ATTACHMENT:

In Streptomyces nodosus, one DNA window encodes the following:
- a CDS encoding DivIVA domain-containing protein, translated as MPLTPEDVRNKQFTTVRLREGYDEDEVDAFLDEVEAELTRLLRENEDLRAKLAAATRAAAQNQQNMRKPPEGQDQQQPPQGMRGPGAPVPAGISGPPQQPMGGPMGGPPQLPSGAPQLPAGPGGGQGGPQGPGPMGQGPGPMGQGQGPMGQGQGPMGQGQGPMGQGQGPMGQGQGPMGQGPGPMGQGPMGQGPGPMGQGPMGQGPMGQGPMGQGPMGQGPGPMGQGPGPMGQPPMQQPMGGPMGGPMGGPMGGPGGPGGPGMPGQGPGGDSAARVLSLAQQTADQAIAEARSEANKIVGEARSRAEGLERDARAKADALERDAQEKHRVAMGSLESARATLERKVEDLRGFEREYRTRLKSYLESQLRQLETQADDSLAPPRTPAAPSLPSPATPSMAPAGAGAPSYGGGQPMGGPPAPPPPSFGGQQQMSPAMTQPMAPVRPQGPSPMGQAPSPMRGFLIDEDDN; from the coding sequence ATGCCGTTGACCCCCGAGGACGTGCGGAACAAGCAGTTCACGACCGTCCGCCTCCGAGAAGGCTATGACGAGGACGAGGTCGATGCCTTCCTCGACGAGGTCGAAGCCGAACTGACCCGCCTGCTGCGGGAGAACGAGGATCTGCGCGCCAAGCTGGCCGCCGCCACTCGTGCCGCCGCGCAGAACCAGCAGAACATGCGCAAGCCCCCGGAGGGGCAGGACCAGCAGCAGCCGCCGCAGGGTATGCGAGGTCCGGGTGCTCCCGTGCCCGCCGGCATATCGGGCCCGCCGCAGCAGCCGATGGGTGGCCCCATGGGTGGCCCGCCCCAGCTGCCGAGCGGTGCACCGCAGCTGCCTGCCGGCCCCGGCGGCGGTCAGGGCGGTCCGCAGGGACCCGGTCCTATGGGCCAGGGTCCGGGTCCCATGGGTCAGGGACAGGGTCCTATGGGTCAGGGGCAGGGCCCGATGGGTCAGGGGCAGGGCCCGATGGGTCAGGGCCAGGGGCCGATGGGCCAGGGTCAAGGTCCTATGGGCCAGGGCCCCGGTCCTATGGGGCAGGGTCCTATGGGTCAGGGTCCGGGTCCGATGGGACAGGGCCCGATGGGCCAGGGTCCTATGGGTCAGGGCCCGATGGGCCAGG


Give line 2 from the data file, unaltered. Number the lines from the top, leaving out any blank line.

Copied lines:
- a CDS encoding DivIVA domain-containing protein, translated as MPLTPEDVRNKQFTTVRLREGYDEDEVDAFLDEVEAELTRLLRENEDLRAKLAAATRAAAQNQQNMRKPPEGQDQQQPPQGMRGPGAPVPAGISGPPQQPMGGPMGGPPQLPSGAPQLPAGPGGGQGGPQGPGPMGQGPGPMGQGQGPMGQGQGPMGQGQGPMGQGQGPMGQGQGPMGQGPGPMGQGPMGQGPGPMGQGPMGQGPMGQGPMGQGPMGQGPGPMGQGPGPMGQPPMQQPMGGPMGGPMGGPMGGPGGPGGPGMPGQGPGGDSAARVLSLAQQTADQAIAEARSEANKIVGEARSRAEGLERDARAKADALERDAQEKHRVAMGSLESARATLERKVEDLRGFEREYRTRLKSYLESQLRQLETQADDSLAPPRTPAAPSLPSPATPSMAPAGAGAPSYGGGQPMGGPPAPPPPSFGGQQQMSPAMTQPMAPVRPQGPSPMGQAPSPMRGFLIDEDDN; from the coding sequence ATGCCGTTGACCCCCGAGGACGTGCGGAACAAGCAGTTCACGACCGTCCGCCTCCGAGAAGGCTATGACGAGGACGAGGTCGATGCCTTCCTCGACGAGGTCGAAGCCGAACTGACCCGCCTGCTGCGGGAGAACGAGGATCTGCGCGCCAAGCTGGCCGCCGCCACTCGTGCCGCCGCGCAGAACCAGCAGAACATGCGCAAGCCCCCGGAGGGGCAGGACCAGCAGCAGCCGCCGCAGGGTATGCGAGGTCCGGGTGCTCCCGTGCCCGCCGGCATATCGGGCCCGCCGCAGCAGCCGATGGGTGGCCCCATGGGTGGCCCGCCCCAGCTGCCGAGCGGTGCACCGCAGCTGCCTGCCGGCCCCGGCGGCGGTCAGGGCGGTCCGCAGGGACCCGGTCCTATGGGCCAGGGTCCGGGTCCCATGGGTCAGGGACAGGGTCCTATGGGTCAGGGGCAGGGCCCGATGGGTCAGGGGCAGGGCCCGATGGGTCAGGGCCAGGGGCCGATGGGCCAGGGTCAAGGTCCTATGGGCCAGGGCCCCGGTCCTATGGGGCAGGGTCCTATGGGTCAGGGTCCGGGTCCGATGGGACAGGGCCCGATGGGCCAGGGTCCTATGGGTCAGGGCCCGATGGGCCAGG